Podcasts are a popular way to stay informed on a variety of topics, and the folks at Harte Research Institute (HRI) at Texas A&M University-Corpus Christi are utilizing this avenue to do just that. The Gulf Stream podcast is an extension of HRI’s model, a unique interdisciplinary way of offering science-driven solutions through economic, policy and sociological expertise that help solve the challenges facing the Gulf of Mexico and create lasting solutions.
Megan Radke, communications coordinator at HRI and co-producer and host of The Gulf Stream, explained, “We wanted another medium to get the word out about what we do here at HRI, but also to inspire people to figure out ways to become more active in conservation and science.”
Featuring a diverse range of guests and thought-provoking discussions, The Gulf Stream offers insightful and engaging conversations about a wide range of issues from oceanography and marine biology to coastal conservation and sustainability. These insightful conversations allow us to appreciate the ocean and further efforts to make this world a better place to live.
When choosing their guest lineup, the team looks for individuals who have a connection to the ocean in some capacity or anyone who has general conservation or environmental concerns. “We’ve done a good job of balancing our guest lineup between our own subject matter experts within HRI and individuals that work within the community,” Radke said.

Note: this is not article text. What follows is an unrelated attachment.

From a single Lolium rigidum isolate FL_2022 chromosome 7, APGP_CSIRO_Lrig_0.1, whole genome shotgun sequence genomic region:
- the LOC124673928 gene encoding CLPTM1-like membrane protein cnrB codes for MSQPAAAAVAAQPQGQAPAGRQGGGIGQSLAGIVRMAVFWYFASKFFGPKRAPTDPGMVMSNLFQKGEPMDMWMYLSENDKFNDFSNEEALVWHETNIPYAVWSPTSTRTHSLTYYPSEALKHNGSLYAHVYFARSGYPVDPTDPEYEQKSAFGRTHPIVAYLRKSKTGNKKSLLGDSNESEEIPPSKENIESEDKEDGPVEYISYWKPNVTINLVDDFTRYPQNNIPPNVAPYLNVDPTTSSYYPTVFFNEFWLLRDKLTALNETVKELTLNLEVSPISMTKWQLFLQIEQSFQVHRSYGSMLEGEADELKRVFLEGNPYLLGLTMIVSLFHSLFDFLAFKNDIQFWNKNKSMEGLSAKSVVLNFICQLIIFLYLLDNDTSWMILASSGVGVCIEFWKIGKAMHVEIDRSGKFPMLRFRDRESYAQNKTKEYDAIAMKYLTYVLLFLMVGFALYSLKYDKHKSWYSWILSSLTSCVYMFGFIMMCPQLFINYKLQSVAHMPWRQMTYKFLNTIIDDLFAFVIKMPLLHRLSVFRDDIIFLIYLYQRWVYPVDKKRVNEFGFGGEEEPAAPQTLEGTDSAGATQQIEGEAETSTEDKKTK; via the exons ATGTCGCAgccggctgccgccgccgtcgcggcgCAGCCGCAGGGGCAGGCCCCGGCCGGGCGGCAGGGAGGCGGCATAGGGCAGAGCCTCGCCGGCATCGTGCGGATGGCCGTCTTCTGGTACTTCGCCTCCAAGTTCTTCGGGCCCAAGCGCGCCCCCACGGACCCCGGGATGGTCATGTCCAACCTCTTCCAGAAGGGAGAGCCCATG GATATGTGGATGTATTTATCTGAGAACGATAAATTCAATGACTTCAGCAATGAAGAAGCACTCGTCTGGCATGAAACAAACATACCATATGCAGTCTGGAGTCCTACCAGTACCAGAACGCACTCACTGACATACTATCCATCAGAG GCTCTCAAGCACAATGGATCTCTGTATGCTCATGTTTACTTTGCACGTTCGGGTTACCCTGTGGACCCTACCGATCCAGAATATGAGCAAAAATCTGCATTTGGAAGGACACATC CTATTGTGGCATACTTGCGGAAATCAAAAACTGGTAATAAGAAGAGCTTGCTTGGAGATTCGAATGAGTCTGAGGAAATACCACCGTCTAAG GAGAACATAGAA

Emily McCauley, marketing communications manager at HRI and scheduling coordinator for The Gulf Stream, added, “Some of our guests are penciled in for the rest of the year, based on the timing of things like hurricane season and Shark Week.”
Listeners shouldn’t worry about getting bogged down by scientific jargon, though. Each topic of discussion is accompanied by a line of questions carefully curated in an easily digestible manner. “I’m not a scientist. My background is in journalism and agriculture,” Radke said. “So, when I’m planning out an episode, I put myself in the chair of the listener and think of questions that would make the topic interesting, relatable and fun to the everyday listener.”
Juan Canchola, project manager at HRI and videographer for The Gulf Stream, is surprised by how quickly the podcast has grown in popularity. “It’s interesting to see the type of audience we’re building. We had a cardiologist — someone who isn’t even in our field — tell us how much they enjoyed our podcast and how happy they were to have something to listen to that is local.”
As The Gulf Stream podcast continues to provide commentary about the ocean and beyond, Canchola, Radke and the whole team at HRI hope listeners find something that spurs their interests, something they can relate to — and most importantly, something that inspires them to take action in creating a more sustainable environment.